Elsewhere the album features Boys Will Be Boys, which All Music Guide’s Stephen Thomas Erlewine calls “a horrific fusion of new wave, arena rock, and doo wop.” AMG Please, “a song that makes Meat Loaf seem subtle,” AMG is a duet with Rosemary Butler, who was a backup singer with Jackson Browne, Rosanne Cash, Bonnie Raitt, Linda Ronstadt, James Taylor, Warren Zevon, and Neil Young. She even had some success as a solo artist in Japan in the early ‘80s.

The album, produced by DeYoung, is “very, very ‘80s – all all thundering drums, clanking synths, glassy electric pianos and overdriven guitars.” AMG “The first side contains the rockers, the second the ballads and pop tunes and, although it can get sticky on sentiment and often rides a bouncy, dorky beat, overall, the B-side is the better of the two because it showcases DeYoung the pop singer.” AMG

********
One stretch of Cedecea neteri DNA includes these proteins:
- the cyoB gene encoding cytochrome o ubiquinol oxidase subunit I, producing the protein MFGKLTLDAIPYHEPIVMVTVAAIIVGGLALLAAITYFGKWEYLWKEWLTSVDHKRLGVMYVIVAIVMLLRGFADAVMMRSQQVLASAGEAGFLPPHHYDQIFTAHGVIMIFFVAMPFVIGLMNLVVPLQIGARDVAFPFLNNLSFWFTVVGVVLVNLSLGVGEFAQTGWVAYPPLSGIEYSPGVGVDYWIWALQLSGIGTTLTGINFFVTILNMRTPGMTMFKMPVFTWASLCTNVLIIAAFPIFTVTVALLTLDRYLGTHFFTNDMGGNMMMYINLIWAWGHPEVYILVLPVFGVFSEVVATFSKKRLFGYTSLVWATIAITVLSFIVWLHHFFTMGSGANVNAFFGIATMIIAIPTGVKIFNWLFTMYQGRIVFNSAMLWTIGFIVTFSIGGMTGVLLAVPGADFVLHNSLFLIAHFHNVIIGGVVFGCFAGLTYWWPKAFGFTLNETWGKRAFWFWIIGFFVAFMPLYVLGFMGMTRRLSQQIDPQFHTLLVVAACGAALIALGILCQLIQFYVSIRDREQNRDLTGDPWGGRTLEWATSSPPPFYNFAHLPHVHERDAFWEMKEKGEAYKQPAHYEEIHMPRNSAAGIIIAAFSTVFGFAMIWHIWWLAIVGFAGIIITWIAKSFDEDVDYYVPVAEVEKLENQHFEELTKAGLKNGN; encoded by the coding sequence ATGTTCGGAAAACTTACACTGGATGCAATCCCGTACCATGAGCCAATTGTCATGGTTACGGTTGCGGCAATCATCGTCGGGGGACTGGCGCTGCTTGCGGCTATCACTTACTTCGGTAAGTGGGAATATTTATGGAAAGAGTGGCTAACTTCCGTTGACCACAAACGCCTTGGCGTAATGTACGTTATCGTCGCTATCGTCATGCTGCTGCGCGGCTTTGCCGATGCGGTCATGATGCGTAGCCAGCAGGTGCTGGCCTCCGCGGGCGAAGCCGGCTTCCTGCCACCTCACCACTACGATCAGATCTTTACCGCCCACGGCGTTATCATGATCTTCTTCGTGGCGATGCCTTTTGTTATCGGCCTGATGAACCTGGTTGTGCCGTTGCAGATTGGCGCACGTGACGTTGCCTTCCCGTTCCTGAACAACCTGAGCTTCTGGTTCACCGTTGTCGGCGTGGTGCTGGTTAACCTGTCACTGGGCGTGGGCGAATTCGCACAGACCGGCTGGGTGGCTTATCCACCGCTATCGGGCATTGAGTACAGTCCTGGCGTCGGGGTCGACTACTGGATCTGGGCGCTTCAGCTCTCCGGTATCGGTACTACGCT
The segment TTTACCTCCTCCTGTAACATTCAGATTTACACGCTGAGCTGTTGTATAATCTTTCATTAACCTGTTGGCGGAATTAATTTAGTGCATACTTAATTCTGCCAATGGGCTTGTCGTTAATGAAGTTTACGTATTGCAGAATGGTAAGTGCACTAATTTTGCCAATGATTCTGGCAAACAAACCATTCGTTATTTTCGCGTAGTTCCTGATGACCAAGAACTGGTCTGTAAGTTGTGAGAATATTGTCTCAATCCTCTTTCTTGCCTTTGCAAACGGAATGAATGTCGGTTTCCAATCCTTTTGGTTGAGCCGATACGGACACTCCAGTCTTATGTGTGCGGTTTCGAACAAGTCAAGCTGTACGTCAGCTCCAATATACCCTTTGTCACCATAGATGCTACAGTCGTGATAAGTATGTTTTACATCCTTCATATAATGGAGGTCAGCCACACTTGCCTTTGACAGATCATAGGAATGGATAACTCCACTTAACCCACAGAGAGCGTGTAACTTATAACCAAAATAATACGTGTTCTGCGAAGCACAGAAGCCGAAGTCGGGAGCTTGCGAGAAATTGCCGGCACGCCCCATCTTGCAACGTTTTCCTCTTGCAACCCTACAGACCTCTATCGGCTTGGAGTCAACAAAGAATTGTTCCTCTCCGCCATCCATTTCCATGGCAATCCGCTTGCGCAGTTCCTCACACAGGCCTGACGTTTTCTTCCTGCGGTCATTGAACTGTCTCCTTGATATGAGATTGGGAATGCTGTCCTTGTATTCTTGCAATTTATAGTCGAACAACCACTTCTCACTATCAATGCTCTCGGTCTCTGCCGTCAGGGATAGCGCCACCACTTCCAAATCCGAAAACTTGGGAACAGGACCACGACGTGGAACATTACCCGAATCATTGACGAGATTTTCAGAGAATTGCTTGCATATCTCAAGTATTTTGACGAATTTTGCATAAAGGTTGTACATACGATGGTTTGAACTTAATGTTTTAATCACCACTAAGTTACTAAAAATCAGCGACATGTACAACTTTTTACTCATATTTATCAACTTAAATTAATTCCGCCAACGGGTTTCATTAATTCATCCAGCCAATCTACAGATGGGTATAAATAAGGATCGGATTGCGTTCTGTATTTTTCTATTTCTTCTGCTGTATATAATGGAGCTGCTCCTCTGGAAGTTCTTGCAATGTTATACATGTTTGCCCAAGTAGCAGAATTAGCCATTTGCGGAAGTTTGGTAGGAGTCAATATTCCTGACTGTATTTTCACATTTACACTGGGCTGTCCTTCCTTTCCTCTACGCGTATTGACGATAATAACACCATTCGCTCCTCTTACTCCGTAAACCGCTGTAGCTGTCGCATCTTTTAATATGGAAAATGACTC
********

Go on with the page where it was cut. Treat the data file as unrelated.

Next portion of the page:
In addition to singing and writing all the songs, with the exception of his cover of Jimi Hendrix’s Fire, DeYoung plays keyboards, piano, and percussion. He also did arranging and mixing on the album. He brought in a slew of musicians to help, including his wife Suzanne on backing vocals, and Tom Dziallo for guitar, bass, percussion, drum programming, arranging, and mixing.

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First posted 6/5/2021.